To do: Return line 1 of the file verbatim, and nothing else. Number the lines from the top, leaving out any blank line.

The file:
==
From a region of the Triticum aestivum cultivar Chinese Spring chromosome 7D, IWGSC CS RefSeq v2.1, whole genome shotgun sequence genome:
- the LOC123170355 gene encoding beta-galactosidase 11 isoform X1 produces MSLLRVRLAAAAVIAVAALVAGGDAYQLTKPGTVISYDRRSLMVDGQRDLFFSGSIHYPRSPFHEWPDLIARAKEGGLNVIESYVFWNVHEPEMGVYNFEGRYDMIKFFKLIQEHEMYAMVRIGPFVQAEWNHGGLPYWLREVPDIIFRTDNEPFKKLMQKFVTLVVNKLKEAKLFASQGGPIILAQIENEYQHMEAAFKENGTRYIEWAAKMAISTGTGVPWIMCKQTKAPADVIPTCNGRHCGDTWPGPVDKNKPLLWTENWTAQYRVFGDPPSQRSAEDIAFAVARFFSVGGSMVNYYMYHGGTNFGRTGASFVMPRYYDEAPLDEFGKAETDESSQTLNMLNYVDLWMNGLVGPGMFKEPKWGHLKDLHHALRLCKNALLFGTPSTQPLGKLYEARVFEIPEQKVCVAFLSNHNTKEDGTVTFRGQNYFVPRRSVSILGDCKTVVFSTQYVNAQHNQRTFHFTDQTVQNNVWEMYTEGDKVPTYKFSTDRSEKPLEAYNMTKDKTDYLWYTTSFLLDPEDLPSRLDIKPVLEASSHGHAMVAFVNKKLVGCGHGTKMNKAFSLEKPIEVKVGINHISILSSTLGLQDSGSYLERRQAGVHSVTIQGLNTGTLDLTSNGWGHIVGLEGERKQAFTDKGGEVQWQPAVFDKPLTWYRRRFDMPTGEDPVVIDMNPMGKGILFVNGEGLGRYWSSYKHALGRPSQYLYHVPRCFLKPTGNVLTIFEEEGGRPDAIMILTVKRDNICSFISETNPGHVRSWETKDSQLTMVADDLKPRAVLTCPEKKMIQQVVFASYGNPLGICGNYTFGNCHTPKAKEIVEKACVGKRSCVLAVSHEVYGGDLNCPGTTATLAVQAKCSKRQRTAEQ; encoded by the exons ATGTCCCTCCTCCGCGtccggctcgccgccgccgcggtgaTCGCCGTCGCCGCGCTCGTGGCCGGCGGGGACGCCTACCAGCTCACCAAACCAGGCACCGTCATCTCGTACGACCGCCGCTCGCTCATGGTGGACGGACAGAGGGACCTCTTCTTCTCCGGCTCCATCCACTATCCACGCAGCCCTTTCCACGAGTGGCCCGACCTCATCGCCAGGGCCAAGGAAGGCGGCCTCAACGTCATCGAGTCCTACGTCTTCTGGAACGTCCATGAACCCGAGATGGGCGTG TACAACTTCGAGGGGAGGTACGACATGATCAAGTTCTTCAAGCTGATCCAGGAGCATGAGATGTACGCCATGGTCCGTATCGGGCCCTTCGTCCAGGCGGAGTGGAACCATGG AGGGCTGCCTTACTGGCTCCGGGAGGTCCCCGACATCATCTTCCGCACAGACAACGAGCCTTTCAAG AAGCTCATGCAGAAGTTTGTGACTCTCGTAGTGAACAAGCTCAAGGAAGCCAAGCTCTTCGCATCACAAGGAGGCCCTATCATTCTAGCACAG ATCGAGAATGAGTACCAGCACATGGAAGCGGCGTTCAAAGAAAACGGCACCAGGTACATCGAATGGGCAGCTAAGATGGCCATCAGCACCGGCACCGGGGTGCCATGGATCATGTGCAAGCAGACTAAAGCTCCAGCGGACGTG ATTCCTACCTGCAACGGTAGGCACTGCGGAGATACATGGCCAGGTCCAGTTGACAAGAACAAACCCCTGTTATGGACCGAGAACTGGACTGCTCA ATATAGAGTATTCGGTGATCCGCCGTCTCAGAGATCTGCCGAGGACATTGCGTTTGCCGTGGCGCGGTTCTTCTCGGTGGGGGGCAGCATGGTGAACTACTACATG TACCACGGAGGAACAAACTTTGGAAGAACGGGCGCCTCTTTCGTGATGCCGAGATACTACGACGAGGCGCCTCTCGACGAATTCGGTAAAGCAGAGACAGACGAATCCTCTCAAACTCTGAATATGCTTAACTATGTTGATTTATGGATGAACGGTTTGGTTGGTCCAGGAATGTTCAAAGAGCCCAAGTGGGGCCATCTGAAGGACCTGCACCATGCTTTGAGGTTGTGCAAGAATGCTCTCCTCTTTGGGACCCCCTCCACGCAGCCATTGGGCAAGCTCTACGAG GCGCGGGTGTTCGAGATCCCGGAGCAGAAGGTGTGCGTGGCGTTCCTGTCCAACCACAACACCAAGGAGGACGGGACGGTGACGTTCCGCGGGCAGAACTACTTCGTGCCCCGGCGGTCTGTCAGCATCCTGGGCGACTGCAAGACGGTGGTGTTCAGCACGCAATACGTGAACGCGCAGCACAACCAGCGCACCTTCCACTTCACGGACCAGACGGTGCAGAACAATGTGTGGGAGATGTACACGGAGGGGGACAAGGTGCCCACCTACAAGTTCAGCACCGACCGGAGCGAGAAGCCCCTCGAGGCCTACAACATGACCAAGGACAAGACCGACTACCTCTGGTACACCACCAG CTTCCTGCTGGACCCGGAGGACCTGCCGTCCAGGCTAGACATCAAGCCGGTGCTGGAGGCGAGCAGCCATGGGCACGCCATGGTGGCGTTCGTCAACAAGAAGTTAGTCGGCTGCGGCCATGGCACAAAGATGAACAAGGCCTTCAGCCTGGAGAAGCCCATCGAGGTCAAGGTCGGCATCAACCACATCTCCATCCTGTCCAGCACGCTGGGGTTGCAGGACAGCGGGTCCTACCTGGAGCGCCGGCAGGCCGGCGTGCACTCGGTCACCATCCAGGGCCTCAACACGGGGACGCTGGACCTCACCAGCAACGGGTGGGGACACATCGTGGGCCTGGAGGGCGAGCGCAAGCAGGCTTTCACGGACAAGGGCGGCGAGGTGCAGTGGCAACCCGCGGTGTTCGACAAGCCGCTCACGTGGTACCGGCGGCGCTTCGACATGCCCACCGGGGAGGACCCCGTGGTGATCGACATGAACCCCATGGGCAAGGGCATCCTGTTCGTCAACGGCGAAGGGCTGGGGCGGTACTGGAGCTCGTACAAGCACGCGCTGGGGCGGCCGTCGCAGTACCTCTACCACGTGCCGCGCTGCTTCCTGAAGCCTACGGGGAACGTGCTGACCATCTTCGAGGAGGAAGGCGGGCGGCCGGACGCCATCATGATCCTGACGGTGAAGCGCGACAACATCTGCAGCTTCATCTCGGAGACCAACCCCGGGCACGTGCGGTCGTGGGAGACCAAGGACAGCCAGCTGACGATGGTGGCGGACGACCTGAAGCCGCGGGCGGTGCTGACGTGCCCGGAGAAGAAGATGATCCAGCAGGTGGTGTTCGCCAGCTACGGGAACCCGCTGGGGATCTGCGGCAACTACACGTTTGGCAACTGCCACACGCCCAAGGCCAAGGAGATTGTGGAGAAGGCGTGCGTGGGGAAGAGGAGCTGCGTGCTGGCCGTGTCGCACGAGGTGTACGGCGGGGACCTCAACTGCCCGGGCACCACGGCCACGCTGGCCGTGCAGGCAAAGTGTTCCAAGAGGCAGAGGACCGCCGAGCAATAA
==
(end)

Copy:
From a region of the Triticum aestivum cultivar Chinese Spring chromosome 7D, IWGSC CS RefSeq v2.1, whole genome shotgun sequence genome: